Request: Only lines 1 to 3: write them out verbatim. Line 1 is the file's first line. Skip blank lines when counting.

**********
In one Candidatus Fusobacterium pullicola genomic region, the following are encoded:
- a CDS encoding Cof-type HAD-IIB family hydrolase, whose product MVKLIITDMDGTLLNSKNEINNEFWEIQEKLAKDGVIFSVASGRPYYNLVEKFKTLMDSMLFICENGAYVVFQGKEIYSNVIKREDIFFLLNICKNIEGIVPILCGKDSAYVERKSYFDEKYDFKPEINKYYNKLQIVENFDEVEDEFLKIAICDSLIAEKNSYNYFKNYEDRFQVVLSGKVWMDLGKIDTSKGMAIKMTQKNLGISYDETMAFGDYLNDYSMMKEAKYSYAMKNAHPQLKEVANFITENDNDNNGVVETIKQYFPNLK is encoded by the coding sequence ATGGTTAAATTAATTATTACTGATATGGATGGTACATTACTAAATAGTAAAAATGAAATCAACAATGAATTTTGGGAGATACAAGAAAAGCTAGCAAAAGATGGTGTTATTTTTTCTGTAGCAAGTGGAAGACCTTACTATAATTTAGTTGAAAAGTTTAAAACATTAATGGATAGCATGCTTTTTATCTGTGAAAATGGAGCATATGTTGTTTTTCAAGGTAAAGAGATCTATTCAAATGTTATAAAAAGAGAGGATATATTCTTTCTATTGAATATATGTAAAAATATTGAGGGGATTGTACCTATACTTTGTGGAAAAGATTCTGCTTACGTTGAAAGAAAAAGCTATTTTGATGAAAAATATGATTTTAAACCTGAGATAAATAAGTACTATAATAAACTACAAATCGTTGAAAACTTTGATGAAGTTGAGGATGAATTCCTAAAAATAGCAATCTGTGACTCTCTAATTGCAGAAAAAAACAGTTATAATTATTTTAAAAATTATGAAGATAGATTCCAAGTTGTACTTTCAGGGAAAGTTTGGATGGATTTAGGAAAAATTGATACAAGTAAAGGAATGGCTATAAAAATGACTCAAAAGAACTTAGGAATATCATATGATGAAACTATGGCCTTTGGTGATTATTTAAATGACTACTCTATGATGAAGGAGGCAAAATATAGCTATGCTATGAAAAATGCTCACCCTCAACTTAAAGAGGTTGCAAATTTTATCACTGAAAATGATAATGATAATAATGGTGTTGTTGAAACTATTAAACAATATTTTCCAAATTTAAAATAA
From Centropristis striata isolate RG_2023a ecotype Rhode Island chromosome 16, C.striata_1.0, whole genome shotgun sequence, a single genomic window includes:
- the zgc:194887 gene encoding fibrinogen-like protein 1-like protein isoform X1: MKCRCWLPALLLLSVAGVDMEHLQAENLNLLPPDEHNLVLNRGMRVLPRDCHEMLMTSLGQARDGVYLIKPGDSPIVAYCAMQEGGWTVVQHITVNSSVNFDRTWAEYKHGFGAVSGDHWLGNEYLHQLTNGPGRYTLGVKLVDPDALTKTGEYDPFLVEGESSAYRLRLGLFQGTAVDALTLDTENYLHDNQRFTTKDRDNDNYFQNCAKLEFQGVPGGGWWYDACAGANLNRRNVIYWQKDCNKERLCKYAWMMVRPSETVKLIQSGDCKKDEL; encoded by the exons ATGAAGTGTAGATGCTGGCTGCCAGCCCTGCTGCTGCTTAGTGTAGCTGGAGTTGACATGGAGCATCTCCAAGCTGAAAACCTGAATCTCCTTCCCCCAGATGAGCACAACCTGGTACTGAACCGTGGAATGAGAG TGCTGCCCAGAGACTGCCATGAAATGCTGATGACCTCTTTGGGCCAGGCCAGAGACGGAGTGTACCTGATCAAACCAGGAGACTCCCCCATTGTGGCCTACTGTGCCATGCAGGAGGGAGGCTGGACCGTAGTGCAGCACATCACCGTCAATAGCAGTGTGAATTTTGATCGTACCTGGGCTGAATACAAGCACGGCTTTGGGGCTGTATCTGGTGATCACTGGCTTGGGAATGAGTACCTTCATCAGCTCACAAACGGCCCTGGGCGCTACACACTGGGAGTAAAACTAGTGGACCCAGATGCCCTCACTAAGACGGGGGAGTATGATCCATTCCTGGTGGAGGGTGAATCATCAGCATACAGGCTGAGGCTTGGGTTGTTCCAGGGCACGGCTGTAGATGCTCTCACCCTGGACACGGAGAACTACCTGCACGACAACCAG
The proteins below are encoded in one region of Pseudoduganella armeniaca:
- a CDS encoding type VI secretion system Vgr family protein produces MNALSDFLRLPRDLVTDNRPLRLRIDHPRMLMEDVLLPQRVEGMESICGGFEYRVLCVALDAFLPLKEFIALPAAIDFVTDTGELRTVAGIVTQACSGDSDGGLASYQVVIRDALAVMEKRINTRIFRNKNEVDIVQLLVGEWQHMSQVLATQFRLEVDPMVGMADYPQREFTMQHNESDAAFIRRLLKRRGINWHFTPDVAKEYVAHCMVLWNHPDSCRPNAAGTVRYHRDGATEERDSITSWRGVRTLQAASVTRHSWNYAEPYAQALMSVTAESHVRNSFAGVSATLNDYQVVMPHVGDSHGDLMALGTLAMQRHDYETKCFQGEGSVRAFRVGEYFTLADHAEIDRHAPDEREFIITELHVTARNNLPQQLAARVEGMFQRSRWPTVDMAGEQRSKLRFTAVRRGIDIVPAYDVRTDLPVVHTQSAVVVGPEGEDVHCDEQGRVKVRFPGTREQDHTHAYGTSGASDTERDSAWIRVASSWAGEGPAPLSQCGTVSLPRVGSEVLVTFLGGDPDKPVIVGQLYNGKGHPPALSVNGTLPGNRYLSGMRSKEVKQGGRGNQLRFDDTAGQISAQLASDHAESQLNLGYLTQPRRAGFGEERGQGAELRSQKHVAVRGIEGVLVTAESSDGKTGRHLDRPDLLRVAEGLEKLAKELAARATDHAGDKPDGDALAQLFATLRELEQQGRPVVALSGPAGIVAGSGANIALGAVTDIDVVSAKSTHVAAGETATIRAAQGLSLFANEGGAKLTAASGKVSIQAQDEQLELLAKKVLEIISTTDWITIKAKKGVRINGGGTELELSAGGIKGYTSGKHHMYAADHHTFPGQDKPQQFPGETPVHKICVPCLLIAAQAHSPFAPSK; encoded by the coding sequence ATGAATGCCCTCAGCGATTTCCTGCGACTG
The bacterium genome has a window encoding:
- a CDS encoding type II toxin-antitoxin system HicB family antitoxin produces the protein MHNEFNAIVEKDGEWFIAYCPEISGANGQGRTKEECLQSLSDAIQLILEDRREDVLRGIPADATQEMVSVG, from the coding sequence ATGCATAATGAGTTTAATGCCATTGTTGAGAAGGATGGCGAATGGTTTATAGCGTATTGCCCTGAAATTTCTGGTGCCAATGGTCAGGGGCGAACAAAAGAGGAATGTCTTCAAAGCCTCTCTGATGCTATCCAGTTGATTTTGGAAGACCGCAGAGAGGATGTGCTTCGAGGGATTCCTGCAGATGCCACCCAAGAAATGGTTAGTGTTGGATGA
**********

In one Candidatus Fusobacterium pullicola genomic region, the following are encoded:
- a CDS encoding Cof-type HAD-IIB family hydrolase, whose product MVKLIITDMDGTLLNSKNEINNEFWEIQEKLAKDGVIFSVASGRPYYNLVEKFKTLMDSMLFICENGAYVVFQGKEIYSNVIKREDIFFLLNICKNIEGIVPILCGKDSAYVERKSYFDEKYDFKPEINKYYNKLQIVENFDEVEDEFLKIAICDSLIAEKNSYNYFKNYEDRFQVVLSGKVWMDLGKIDTSKGMAIKMTQKNLGISYDETMAFGDYLNDYSMMKEAKYSYAMKNAHPQLKEVANFITENDNDNNGVVETIKQYFPNLK is encoded by the coding sequence ATGGTTAAATTAATTATTACTGATATGGATGGTACATTACTAAATAGTAAAAATGAAATCAACAATGAATTTTGGGAGATACAAGAAAAGCTAGCAAAAGATGGTGTTATTTTTTCTGTAGCAAGTGGAAGACCTTACTATAATTTAGTTGAAAAGTTTAAAACATTAATGGATAGCATGCTTTTTATCTGTGAAAATGGAGCATATGTTGTTTTTCAAGGTAAAGAGATCTATTCAAATGTTATAAAAAGAGAGGATATATTCTTTCTATTGAATATATGTAAAAATATTGAGGGGATTGTACCTATACTTTGTGGAAAAGATTCTGCTTACGTTGAAAGAAAAAGCTATTTTGATGAAAAATATGATTTTAAACCTGAGATAAATAAGTACTATAATAAACTACAAATCGTTGAAAACTTTGATGAAGTTGAGGATGAATTCCTAAAAATAGCAATCTGTGACTCTCTAATTGCAGAAAAAAACAGTTATAATTATTTTAAAAATTATGAAGATAGATTCCAAGTTGTACTTTCAGGGAAAGTTTGGATGGATTTAGGAAAAATTGATACAAGTAAAGGAATGGCTATAAAAATGACTCAAAAGAACTTAGGAATATCATATGATGAAACTATGGCCTTTGGTGATTATTTAAATGACTACTCTATGATGAAGGAGGCAAAATATAGCTATGCTATGAAAAATGCTCACCCTCAACTTAAAGAGGTTGCAAATTTTATCACTGAAAATGATAATGATAATAATGGTGTTGTTGAAACTATTAAACAATATTTTCCAAATTTAAAATAA
From Centropristis striata isolate RG_2023a ecotype Rhode Island chromosome 16, C.striata_1.0, whole genome shotgun sequence, a single genomic window includes: